War with Russia over Ukraine is '80% likely' says expert
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Mr Boulegue, a Research Fellow with the London-based think tank’s Russia and Eurasia Programme, was speaking at a time of rising tensions, with more than 100,000 Russian troops located close to the Ukrainian border. Many analysts have suggested it is just a question of time before Mr Putin green-lights military action – and while Mr Boulegue refused to give an unequivocal answer, he nevertheless struck a pessimistic note.
Responding to a question by Express.co.uk, he said: “An invasion isn’t inevitable – it depends on whether the Kremlin can achieve strategic goals through any means necessary.
“If it has to go through simple escalation and to force the United States back to the negotiation table and obtain concessions, then maybe this will be enough.
“If it has to go through a small war with air and ground strikes to prove a point that they can do it and they can put all the territory of Ukraine at risk and force the US into negotiations then they will do that.
“If it has to go through as a large-scale invasion, then this is definitely on the table and this is something they’ve planned, trained and rehearsed for.
“They have all the scenarios planned so it’s not inevitable.”
If Mr Putin concluded war, whatever its scale and size, was necessary for Russia to attain its political strategic goals, he would give the go-ahead, stressed Mr Boulegue.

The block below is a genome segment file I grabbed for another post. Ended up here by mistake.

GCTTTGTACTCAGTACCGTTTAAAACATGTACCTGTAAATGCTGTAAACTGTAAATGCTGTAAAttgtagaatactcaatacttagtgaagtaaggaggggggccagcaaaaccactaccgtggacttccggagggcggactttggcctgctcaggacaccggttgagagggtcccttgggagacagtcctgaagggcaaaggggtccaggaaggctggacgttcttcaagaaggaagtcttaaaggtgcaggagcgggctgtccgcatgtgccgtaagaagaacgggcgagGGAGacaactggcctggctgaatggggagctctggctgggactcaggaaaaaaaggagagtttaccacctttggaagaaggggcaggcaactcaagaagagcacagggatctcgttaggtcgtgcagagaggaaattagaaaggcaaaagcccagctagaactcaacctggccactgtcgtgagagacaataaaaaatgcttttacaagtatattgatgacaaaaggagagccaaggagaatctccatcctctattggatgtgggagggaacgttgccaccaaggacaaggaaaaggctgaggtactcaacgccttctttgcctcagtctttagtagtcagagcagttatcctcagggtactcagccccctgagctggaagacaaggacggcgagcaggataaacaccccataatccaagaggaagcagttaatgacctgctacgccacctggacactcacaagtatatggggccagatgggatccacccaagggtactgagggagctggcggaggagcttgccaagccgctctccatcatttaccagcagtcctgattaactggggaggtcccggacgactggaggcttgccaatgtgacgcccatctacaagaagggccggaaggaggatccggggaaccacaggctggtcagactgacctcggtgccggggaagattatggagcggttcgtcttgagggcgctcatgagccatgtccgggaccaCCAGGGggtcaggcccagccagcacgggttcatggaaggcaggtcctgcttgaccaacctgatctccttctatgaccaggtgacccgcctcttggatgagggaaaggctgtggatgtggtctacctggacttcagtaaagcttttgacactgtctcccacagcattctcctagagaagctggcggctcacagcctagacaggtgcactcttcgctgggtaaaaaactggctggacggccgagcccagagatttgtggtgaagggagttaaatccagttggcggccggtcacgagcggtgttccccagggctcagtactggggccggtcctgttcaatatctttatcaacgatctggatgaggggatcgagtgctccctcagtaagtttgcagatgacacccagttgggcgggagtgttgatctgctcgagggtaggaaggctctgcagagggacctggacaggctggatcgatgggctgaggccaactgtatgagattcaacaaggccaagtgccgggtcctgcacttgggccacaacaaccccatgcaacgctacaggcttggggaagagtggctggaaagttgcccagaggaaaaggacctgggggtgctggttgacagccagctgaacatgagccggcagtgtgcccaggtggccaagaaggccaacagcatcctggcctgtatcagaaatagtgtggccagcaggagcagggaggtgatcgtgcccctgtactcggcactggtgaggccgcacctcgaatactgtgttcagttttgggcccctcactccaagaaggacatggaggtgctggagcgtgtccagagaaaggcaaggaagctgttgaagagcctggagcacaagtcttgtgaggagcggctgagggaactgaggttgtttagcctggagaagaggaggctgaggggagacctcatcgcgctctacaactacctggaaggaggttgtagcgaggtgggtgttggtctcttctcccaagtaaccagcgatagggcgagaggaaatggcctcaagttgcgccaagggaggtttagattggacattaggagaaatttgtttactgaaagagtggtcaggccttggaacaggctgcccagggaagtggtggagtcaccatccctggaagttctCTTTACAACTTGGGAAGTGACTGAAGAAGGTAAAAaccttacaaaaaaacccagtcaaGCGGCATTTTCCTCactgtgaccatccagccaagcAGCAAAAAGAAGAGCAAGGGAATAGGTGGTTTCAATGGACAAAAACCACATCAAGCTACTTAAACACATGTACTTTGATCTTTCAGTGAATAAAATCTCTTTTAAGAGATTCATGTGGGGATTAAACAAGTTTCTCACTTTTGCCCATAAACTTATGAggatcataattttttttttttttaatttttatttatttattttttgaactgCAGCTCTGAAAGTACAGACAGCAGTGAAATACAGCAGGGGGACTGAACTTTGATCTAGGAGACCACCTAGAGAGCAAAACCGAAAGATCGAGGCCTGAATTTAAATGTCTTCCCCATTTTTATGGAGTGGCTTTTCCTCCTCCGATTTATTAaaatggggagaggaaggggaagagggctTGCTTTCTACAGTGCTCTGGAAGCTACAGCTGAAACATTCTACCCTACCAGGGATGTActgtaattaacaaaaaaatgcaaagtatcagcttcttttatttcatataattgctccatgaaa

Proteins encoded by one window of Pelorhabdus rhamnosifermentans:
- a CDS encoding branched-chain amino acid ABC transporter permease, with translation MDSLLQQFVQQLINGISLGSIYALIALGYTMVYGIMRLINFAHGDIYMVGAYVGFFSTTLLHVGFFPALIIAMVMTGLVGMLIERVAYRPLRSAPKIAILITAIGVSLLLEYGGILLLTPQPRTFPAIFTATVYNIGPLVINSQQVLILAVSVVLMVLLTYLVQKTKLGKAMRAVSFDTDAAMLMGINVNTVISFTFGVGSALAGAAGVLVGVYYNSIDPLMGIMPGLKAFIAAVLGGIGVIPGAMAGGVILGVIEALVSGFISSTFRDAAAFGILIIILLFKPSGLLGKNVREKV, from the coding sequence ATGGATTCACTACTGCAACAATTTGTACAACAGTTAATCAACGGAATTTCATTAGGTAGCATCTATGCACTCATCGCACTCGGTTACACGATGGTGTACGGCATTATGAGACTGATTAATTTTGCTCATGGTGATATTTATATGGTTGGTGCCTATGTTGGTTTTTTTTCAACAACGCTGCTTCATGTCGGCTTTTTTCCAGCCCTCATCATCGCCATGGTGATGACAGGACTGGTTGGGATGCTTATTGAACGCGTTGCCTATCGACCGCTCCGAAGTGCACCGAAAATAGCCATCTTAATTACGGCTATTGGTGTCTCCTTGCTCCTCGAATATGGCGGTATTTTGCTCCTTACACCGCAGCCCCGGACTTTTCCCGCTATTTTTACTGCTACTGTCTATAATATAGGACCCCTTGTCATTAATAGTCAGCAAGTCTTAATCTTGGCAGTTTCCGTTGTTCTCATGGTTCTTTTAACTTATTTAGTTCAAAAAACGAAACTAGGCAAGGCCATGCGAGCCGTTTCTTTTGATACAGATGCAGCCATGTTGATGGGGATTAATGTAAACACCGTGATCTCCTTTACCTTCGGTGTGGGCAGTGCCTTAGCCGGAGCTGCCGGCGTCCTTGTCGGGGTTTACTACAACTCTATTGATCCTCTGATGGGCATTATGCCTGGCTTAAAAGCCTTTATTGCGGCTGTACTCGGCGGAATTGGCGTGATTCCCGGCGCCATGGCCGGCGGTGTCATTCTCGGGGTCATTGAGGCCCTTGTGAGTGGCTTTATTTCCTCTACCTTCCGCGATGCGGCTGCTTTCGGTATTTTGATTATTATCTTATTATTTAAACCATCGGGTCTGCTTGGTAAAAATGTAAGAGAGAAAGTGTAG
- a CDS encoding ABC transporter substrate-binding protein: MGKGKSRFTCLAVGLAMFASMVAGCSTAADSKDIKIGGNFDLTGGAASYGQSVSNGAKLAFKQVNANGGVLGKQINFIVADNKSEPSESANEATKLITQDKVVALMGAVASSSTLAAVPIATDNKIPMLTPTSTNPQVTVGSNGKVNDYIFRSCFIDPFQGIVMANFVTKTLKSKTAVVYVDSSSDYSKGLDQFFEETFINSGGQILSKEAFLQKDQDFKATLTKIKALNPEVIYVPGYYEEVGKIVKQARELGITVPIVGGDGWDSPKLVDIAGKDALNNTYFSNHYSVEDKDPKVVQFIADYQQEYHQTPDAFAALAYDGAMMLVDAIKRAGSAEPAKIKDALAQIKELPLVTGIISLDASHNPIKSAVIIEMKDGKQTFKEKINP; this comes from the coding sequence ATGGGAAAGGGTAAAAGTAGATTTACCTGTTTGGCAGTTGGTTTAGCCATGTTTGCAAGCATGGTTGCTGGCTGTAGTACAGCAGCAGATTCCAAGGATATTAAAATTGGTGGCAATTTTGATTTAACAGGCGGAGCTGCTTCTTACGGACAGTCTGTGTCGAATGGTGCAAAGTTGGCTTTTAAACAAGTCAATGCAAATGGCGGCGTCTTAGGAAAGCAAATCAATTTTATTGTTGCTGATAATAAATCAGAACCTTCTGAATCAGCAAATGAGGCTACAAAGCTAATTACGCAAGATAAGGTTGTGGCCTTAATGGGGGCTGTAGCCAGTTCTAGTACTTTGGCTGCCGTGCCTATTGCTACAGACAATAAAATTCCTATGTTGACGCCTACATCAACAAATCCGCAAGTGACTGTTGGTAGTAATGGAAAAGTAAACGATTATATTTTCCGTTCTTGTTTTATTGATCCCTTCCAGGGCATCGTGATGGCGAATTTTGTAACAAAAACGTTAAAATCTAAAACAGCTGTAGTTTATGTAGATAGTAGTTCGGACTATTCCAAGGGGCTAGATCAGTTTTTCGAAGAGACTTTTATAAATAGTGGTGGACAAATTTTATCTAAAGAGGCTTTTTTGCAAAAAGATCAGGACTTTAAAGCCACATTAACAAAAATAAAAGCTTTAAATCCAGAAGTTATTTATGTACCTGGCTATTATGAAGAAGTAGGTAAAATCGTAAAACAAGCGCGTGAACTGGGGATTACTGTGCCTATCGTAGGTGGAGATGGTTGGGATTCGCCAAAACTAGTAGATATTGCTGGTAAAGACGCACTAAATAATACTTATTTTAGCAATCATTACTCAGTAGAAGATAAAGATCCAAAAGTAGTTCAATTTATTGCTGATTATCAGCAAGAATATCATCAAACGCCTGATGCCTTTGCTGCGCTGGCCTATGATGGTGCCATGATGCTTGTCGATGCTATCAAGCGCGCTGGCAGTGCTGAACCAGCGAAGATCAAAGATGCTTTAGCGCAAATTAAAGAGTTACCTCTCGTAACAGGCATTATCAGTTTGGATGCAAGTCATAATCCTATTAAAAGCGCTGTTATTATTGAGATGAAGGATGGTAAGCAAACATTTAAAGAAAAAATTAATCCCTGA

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They only join it because they’re frightened of Russia, generally.
“Shrinking the range of NATO is a Russian ambition so that it can either establish or maintain various regimes like its own in its near abroad especially.
“If we in the West don’t have clear policies and a degree of unity and opposition to forcing what we think of as illegitimate states on other countries, then this will obviously increase Putin’s power to try to work for such a world.”
Such an outcome would also have the effect of making it much more difficult for the population of Russia itself, Sir Andrew said.
He added: “If Putin’s policies succeed in the longer run, then I think we face a degree of mounting chaos in the end in Russia itself, and the end of Putin’s rule could become dangerously chaotic.”
The ongoing crisis also had also exposed divisions within the alliance, Sir Andrew said.
He said: “It is already very damaging to NATO. On a symbolic level, we’ve all said we’re going to unite and do things.
“On a practical level, there’s been disagreement from quite a number of members of NATO, particularly Germany, and particularly France, for making a counter suggestion that they would, on behalf of Europe, negotiate a special arrangement with Russia, which is incredible anyway.”
Prime Minister Boris Johnson is considering doubling the number of troops deployed to strengthen Europe’s borders, as he warned an incursion from Russia into Ukraine would be a “tragedy”.
Mr Johnson said the new offer to NATO currently under consideration would “send a clear message to the Kremlin” that “we will not tolerate their destabilising activity”.
In addition to bolstering troop numbers, Downing Street said it could also send defensive weapons to Estonia.
Fast jets, warships and military specialists may also be sent to protect NATO allies.
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